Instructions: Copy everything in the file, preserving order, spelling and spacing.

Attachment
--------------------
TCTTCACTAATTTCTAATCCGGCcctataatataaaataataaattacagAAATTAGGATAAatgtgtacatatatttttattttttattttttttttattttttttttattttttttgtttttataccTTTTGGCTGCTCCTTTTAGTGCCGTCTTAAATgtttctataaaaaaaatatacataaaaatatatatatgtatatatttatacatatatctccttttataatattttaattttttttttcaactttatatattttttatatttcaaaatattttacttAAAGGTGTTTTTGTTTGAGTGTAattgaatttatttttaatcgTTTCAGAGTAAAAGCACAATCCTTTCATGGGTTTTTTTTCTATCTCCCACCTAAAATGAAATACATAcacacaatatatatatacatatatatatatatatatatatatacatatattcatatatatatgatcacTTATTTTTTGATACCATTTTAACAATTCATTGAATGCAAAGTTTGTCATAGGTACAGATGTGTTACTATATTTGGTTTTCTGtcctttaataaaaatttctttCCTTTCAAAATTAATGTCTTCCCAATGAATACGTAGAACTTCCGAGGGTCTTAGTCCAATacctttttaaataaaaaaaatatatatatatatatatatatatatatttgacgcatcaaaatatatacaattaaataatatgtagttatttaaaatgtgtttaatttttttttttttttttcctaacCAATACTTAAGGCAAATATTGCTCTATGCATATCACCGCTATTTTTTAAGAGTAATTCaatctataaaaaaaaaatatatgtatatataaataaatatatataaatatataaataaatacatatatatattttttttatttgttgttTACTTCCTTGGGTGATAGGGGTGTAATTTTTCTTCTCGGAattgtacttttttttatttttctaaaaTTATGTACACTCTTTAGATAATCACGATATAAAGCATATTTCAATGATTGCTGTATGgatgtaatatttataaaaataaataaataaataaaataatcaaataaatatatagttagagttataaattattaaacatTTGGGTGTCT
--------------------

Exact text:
TCTTCACTAATTTCTAATCCGGCcctataatataaaataataaattacagAAATTAGGATAAatgtgtacatatatttttattttttattttttttttattttttttttattttttttgtttttataccTTTTGGCTGCTCCTTTTAGTGCCGTCTTAAATgtttctataaaaaaaatatacataaaaatatatatatgtatatatttatacatatatctccttttataatattttaattttttttttcaactttatatattttttatatttcaaaatattttacttAAAGGTGTTTTTGTTTGAGTGTAattgaatttatttttaatcgTTTCAGAGTAAAAGCACAATCCTTTCATGGGTTTTTTTTCTATCTCCCACCTAAAATGAAATACATAcacacaatatatatatacatatatatatatatatatatatatacatatattcatatatatatgatcacTTATTTTTTGATACCATTTTAACAATTCATTGAATGCAAAGTTTGTCATAGGTACAGATGTGTTACTATATTTGGTTTTCTGtcctttaataaaaatttctttCCTTTCAAAATTAATGTCTTCCCAATGAATACGTAGAACTTCCGAGGGTCTTAGTCCAATacctttttaaataaaaaaaatatatatatatatatatatatatatatttgacgcatcaaaatatatacaattaaataatatgtagttatttaaaatgtgtttaatttttttttttttttttcctaacCAATACTTAAGGCAAATATTGCTCTATGCATATCACCGCTATTTTTTAAGAGTAATTCaatctataaaaaaaaaatatatgtatatataaataaatatatataaatatataaataaatacatatatatattttttttatttgttgttTACTTCCTTGGGTGATAGGGGTGTAATTTTTCTTCTCGGAattgtacttttttttatttttctaaaaTTATGTACACTCTTTAGATAATCACGATATAAAGCATATTTCAATGATTGCTGTATGgatgtaatatttataaaaataaataaataaataaaataatcaaataaatatatagttagagttataaattattaaacatTTGGGTGTCT